Liberal Arts College: A place where differences are accepted and celebrated, a place where the faculty and staff know you and wish for you to succeed, a place where rainbows and unicorns are a dime a dozen… Oh wait, that’s Disneyland.
When I was in first grade I was held back a year. My teachers and parents could not understand why I could simply not learn the ways the other children did. My mother took me in to be tested and many worries were confirmed. I am dyslexic.
Despite this, I freely believe that I had a perfectly normal childhood. Yes the teasing could occasionally be merciless but I developed a strong left hook to combat it. I learned how to smile and nod when people gave me useless suggestions on how to “get over” my disability. I will never forget one teacher even telling me that, if I simply read more then I would grow out of it. But despite this, the schools I attended provided me with accommodations and I did well in my classes.
Then it was time for college. One of the reasons I decided on Kalamazoo College was because their website proclaimed it a place where people with disabilities could flourish. The fact that the website had no further information on the services they provided should have been my first clue that this is not so. Gain accommodations from this college has made it possible for me to attend this institution but I would not do it again if I had the choice. The, perhaps unintentional, agenda of the college is to make sure that no student abuses the accommodation system. This agenda may seem helpful but in reality it promotes a mentality that those who ask for help are really seeking a shortcut. Having to "prove" that you deserve a chance at this education despite a having a disability can make students feel like criminals. No students deserve to feel like that, and those seeking extra help should be no exception.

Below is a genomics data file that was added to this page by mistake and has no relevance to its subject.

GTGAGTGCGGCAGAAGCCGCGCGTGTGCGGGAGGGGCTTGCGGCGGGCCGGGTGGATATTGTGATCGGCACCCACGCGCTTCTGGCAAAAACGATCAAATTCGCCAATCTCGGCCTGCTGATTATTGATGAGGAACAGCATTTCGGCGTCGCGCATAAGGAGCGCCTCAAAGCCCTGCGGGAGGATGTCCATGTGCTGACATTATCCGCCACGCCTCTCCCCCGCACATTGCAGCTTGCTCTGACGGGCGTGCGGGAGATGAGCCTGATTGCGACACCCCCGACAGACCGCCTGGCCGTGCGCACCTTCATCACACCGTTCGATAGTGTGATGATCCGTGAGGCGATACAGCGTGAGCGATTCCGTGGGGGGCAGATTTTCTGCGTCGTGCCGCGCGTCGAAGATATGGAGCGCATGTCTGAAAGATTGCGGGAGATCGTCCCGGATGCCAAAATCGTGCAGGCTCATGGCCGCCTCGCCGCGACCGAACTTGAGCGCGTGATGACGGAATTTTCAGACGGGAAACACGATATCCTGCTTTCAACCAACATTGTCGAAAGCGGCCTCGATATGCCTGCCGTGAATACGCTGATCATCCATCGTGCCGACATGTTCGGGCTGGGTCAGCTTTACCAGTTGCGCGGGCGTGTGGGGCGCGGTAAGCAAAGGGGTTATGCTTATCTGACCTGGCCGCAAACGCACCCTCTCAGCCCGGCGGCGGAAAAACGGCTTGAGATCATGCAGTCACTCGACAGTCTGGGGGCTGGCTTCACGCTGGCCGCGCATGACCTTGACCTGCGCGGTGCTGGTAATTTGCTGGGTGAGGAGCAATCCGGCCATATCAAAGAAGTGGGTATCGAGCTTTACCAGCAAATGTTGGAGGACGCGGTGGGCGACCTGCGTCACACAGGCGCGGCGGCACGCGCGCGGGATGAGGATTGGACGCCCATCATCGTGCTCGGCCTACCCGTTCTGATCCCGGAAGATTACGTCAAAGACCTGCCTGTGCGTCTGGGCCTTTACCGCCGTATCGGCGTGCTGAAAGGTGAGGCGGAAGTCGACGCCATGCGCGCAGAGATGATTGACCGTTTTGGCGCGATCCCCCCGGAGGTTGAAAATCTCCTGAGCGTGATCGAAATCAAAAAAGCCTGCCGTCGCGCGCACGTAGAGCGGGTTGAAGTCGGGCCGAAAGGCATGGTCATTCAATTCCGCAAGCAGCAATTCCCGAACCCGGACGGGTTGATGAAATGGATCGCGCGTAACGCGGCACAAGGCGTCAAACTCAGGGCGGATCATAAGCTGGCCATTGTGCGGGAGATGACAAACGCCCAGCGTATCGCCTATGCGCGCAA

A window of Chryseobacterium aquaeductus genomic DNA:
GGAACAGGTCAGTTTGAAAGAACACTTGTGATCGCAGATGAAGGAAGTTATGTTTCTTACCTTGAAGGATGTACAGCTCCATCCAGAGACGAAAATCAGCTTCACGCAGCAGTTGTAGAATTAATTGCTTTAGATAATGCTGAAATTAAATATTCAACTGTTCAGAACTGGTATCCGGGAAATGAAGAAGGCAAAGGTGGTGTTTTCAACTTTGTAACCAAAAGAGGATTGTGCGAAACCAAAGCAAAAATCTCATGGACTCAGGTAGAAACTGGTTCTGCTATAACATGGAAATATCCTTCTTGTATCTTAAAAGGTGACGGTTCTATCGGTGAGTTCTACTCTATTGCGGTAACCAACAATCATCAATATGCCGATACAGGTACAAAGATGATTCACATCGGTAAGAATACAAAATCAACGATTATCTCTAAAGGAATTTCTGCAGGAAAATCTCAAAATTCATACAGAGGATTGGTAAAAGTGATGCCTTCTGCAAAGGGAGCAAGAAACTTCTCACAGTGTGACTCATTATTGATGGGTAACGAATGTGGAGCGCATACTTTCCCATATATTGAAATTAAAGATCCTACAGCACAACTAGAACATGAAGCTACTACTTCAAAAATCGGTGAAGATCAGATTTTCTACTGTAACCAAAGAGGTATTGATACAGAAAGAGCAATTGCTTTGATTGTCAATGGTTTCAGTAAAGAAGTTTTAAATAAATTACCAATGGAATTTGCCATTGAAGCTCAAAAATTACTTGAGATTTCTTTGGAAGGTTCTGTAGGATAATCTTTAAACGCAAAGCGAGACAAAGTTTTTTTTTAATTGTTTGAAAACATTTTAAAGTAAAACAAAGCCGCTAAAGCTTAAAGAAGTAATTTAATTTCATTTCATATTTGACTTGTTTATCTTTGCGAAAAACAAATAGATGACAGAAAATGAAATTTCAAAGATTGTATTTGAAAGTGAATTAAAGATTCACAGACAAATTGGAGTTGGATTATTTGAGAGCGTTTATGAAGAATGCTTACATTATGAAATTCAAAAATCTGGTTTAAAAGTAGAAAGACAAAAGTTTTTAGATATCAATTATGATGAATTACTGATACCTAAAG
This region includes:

It was not all a terrible experience. Eventually I found an advocate who encouraged me to advocate for myself. The most important thing to remember when encountering this situation, or a situation like this, is to never take no for an answer. You may be told that this institution doesn’t owe you anything, but they do. They owe you their respect, so demand it.